Health minister Dr Kalumbi Shangula has assured Covid-19 vaccine doses will be distributed this weekend countrywide for the campaign to get back on track on Monday.
Namibia expects delivery of 250 000 doses of the Sinopharm vaccine tomorrow.
Various districts have run out of Covid-19 doses as government wait for more stock to arrive.
“These vaccines were bought from China by government,” he said.
Namibia also expects delivery of 40 800 doses of AstraZeneca from the Covax facility as from next week. The exact date of arrival of the vaccines has not been communicated yet.
Thus far, 32 753 Namibians have been fully vaccinated, while 133 863 received the first dose.
Government has set a target to inoculate at least 1.5 million citizens to reach herd immunity against the virulent pandemic.
Government has also procured 333 333 doses of Johnson & Johnson from the Africa Union platform.
These doses will be delivered in a staggered fashion from August to December.
Shangula also announced that Namibia will receive a donation of 168 000 doses of Johnson & Johnson from the United States of America via the Covax facility between July and September 2021.
“The ministry is identifying new vaccination sites to improve access. We have noticed great interest among the public to get vaccinated. We are pleased with this development. We, therefore, assure the public that we shall do everything possible to make sure that vaccines are available,” he said.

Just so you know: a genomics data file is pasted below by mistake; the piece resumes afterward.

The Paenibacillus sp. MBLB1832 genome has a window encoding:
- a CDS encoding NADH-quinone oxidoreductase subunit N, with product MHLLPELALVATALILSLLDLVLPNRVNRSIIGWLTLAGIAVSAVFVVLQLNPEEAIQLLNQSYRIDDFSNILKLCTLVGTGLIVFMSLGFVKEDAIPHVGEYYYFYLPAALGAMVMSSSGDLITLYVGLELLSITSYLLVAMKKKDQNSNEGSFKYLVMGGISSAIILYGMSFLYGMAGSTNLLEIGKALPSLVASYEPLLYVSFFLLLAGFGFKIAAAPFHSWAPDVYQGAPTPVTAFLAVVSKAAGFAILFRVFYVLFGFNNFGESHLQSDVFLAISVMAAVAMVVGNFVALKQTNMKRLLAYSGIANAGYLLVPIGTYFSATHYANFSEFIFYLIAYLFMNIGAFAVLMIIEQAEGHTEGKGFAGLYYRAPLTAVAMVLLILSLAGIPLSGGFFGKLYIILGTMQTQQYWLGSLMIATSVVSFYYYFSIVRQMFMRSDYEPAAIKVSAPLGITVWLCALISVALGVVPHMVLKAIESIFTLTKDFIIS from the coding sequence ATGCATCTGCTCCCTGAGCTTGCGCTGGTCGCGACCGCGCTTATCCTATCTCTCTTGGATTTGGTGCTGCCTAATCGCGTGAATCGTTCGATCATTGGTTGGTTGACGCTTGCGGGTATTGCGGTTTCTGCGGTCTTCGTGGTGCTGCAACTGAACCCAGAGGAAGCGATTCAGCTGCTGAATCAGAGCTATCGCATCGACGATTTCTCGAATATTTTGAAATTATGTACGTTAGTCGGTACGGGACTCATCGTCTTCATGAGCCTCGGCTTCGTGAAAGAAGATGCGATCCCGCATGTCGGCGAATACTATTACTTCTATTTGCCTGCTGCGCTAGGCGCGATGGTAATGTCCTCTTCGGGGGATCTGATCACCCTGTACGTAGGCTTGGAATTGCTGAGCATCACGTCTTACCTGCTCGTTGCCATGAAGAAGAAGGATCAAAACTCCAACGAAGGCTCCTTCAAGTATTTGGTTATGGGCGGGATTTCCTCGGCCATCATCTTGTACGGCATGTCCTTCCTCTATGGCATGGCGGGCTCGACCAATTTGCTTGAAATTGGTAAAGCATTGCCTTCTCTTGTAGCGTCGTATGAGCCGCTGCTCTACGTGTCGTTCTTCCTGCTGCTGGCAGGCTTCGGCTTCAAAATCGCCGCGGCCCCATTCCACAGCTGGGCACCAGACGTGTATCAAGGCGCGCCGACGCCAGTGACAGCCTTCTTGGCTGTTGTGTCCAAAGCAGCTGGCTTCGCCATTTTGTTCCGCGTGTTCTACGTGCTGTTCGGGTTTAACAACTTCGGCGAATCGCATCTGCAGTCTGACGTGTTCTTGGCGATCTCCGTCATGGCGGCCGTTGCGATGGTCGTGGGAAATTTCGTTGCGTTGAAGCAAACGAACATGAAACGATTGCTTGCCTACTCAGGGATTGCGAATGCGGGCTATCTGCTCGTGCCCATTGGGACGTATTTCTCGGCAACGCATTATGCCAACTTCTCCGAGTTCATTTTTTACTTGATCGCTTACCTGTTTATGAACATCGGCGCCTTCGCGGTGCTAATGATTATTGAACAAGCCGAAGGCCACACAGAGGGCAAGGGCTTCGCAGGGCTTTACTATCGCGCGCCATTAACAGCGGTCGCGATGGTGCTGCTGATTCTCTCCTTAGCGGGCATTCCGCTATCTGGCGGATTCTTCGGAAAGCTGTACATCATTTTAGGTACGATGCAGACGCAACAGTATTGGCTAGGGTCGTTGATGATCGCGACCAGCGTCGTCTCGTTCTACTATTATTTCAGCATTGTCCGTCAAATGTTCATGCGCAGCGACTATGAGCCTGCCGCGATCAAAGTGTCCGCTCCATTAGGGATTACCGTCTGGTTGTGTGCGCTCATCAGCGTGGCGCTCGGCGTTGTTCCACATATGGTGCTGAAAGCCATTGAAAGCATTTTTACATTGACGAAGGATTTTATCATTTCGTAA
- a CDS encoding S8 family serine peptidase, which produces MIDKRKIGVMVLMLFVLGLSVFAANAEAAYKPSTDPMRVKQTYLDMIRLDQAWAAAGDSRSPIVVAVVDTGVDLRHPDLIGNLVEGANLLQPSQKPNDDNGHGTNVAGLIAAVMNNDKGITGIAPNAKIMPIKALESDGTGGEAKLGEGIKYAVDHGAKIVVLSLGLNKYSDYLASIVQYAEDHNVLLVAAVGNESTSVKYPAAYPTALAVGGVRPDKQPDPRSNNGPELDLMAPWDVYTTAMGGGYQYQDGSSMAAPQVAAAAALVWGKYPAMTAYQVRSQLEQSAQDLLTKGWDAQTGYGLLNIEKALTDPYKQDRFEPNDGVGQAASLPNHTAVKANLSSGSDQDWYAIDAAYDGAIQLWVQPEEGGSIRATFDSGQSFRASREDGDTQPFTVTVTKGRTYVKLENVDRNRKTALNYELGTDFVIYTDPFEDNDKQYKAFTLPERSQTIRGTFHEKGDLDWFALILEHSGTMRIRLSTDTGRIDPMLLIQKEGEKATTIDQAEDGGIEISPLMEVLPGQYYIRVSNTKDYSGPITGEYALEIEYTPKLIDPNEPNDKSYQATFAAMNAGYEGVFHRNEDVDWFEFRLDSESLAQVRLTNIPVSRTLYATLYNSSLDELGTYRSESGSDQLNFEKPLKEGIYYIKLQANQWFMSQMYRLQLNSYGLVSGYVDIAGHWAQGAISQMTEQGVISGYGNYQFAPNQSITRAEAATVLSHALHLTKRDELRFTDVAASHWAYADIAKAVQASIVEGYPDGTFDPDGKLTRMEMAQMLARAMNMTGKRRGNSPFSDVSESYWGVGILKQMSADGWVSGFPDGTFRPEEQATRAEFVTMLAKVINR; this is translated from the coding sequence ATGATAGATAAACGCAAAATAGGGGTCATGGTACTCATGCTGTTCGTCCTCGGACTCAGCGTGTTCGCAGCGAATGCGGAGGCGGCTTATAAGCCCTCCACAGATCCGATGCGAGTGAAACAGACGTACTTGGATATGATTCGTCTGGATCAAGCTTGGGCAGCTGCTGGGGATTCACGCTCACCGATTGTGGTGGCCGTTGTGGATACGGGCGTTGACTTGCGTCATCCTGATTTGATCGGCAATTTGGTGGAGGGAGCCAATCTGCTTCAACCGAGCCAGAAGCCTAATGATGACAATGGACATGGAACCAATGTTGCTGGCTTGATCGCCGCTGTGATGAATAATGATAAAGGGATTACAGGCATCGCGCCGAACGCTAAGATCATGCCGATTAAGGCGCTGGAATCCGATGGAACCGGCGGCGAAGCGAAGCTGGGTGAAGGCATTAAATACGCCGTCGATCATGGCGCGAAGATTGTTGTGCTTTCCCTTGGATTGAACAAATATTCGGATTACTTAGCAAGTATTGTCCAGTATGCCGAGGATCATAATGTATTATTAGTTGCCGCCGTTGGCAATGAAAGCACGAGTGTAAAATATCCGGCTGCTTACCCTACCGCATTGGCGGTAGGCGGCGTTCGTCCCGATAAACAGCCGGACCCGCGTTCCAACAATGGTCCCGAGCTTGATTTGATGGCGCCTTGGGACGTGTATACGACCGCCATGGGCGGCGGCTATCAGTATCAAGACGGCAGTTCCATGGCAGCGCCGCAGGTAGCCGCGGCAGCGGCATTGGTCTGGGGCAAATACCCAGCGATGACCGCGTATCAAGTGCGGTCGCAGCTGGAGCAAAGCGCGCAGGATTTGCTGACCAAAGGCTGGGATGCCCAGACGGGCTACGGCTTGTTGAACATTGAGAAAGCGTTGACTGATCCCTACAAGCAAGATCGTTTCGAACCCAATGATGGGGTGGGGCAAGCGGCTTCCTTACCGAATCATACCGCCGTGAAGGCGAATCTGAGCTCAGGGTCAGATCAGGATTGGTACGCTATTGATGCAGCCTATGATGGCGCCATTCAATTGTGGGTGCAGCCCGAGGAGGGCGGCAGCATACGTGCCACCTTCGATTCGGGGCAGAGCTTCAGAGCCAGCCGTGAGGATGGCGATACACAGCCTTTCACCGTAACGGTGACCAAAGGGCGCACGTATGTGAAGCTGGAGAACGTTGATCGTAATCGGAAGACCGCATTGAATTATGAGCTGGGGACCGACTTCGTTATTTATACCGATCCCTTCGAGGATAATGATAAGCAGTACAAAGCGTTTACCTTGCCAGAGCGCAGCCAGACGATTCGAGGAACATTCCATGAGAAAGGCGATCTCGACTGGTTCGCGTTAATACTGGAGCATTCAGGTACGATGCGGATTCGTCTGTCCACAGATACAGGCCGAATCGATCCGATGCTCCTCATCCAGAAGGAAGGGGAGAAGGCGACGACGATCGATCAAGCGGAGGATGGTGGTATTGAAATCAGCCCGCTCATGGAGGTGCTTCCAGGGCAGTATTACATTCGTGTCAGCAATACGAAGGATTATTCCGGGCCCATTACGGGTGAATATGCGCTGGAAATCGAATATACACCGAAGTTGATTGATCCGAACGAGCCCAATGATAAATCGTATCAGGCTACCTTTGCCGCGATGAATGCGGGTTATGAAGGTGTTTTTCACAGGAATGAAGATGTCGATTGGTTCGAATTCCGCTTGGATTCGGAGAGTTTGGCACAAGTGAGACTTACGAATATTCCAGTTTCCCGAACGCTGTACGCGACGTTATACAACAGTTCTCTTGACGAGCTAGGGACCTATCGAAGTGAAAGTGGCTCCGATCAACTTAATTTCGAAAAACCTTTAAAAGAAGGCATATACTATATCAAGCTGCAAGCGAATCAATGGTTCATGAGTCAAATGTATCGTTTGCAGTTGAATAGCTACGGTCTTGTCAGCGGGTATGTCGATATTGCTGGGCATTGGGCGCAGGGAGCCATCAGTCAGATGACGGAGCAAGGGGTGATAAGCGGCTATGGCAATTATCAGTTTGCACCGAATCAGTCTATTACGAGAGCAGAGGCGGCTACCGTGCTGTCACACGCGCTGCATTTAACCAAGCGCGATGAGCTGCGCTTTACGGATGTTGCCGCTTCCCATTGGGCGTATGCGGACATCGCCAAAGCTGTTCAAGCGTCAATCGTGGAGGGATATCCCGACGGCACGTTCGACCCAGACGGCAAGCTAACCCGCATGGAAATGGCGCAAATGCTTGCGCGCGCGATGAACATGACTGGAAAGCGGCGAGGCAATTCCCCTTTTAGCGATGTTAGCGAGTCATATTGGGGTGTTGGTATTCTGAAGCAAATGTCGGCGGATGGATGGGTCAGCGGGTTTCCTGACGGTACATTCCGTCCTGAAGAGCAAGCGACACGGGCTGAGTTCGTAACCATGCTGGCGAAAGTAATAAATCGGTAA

He thanked the international community for responding positively to the request for assistance in combating Covid-19.
Regarding overwhelmed mortuaries, he said the City of Windhoek has assisted to decongest the mortuaries with the disposal of unclaimed bodies.
“Deaths are not slowing down. The nature of the pandemic depends on various variables. The effects observed today may not be as a result of what happened today. It might be a result of what happened a month or two weeks ago. Hence, it is difficult to measure the nature of the pandemic,” he clarified.
Burials of persons who have died of Covid-19 complications remain a contentious issue in Namibia. Shangula repeated that people need to adjust and conform to the new imperatives imposed on us by the Covid-19 pandemic.
The current measures remain, which include a Covid-19 burial must strictly take place within 10 days after the death has occurred.
The attendance at the burials site is limited to 10 mourners only.
“The so-called ‘after tears’ parties are disrespectful to the departed individual… and are therefore prohibited. It is also discouraged to serve meals after the burial. Where food is to be served, it must be on a take-away basis. As I always say, we do not want one funeral to breed more funerals,” he said.
On medical oxygen, he says currently, any patient that needs hospitalisation is guaranteed a bed with oxygen supply.
“Oxygen supply to the hospital has been addressed to a large extent. The oxygen is being procured from South Africa and brought into Namibia by trucks. The current events in South Africa may pose a threat to the seamless supply of oxygen to Namibia,” he remarked.
The ministry has also provided additional beds at existing hospitals, which now stands at 1 050 isolation beds and 143 ICU beds countrywide.
Government has also obtained refrigerated containers to serve as additional mortuary space. All in all, he said, additional 214 mortuary spaces were created. – firstname.lastname@example.org